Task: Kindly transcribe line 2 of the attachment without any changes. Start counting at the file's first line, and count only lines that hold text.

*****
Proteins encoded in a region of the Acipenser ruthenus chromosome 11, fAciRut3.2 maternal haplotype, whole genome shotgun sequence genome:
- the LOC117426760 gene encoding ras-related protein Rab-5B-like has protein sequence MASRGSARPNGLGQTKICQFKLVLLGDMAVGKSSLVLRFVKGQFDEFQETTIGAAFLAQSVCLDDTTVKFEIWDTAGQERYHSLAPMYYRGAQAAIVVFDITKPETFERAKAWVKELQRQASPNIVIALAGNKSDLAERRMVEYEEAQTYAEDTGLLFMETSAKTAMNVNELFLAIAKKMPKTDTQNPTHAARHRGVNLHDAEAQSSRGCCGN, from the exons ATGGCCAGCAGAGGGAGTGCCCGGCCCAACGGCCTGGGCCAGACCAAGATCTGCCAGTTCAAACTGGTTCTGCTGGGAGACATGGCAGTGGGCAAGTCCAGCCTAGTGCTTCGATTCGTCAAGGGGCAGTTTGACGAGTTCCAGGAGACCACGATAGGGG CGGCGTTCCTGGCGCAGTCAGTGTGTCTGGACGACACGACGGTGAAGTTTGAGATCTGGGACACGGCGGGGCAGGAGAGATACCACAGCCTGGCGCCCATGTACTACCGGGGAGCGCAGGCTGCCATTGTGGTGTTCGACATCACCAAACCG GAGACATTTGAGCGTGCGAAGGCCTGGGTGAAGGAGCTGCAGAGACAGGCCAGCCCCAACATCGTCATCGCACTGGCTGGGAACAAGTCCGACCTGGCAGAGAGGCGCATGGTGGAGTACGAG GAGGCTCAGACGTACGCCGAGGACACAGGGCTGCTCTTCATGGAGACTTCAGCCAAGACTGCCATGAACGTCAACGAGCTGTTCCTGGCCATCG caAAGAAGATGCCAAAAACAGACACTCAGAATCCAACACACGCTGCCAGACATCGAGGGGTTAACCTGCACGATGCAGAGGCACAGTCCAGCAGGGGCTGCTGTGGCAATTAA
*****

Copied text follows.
- the LOC117426760 gene encoding ras-related protein Rab-5B-like has protein sequence MASRGSARPNGLGQTKICQFKLVLLGDMAVGKSSLVLRFVKGQFDEFQETTIGAAFLAQSVCLDDTTVKFEIWDTAGQERYHSLAPMYYRGAQAAIVVFDITKPETFERAKAWVKELQRQASPNIVIALAGNKSDLAERRMVEYEEAQTYAEDTGLLFMETSAKTAMNVNELFLAIAKKMPKTDTQNPTHAARHRGVNLHDAEAQSSRGCCGN, from the exons ATGGCCAGCAGAGGGAGTGCCCGGCCCAACGGCCTGGGCCAGACCAAGATCTGCCAGTTCAAACTGGTTCTGCTGGGAGACATGGCAGTGGGCAAGTCCAGCCTAGTGCTTCGATTCGTCAAGGGGCAGTTTGACGAGTTCCAGGAGACCACGATAGGGG CGGCGTTCCTGGCGCAGTCAGTGTGTCTGGACGACACGACGGTGAAGTTTGAGATCTGGGACACGGCGGGGCAGGAGAGATACCACAGCCTGGCGCCCATGTACTACCGGGGAGCGCAGGCTGCCATTGTGGTGTTCGACATCACCAAACCG GAGACATTTGAGCGTGCGAAGGCCTGGGTGAAGGAGCTGCAGAGACAGGCCAGCCCCAACATCGTCATCGCACTGGCTGGGAACAAGTCCGACCTGGCAGAGAGGCGCATGGTGGAGTACGAG GAGGCTCAGACGTACGCCGAGGACACAGGGCTGCTCTTCATGGAGACTTCAGCCAAGACTGCCATGAACGTCAACGAGCTGTTCCTGGCCATCG caAAGAAGATGCCAAAAACAGACACTCAGAATCCAACACACGCTGCCAGACATCGAGGGGTTAACCTGCACGATGCAGAGGCACAGTCCAGCAGGGGCTGCTGTGGCAATTAA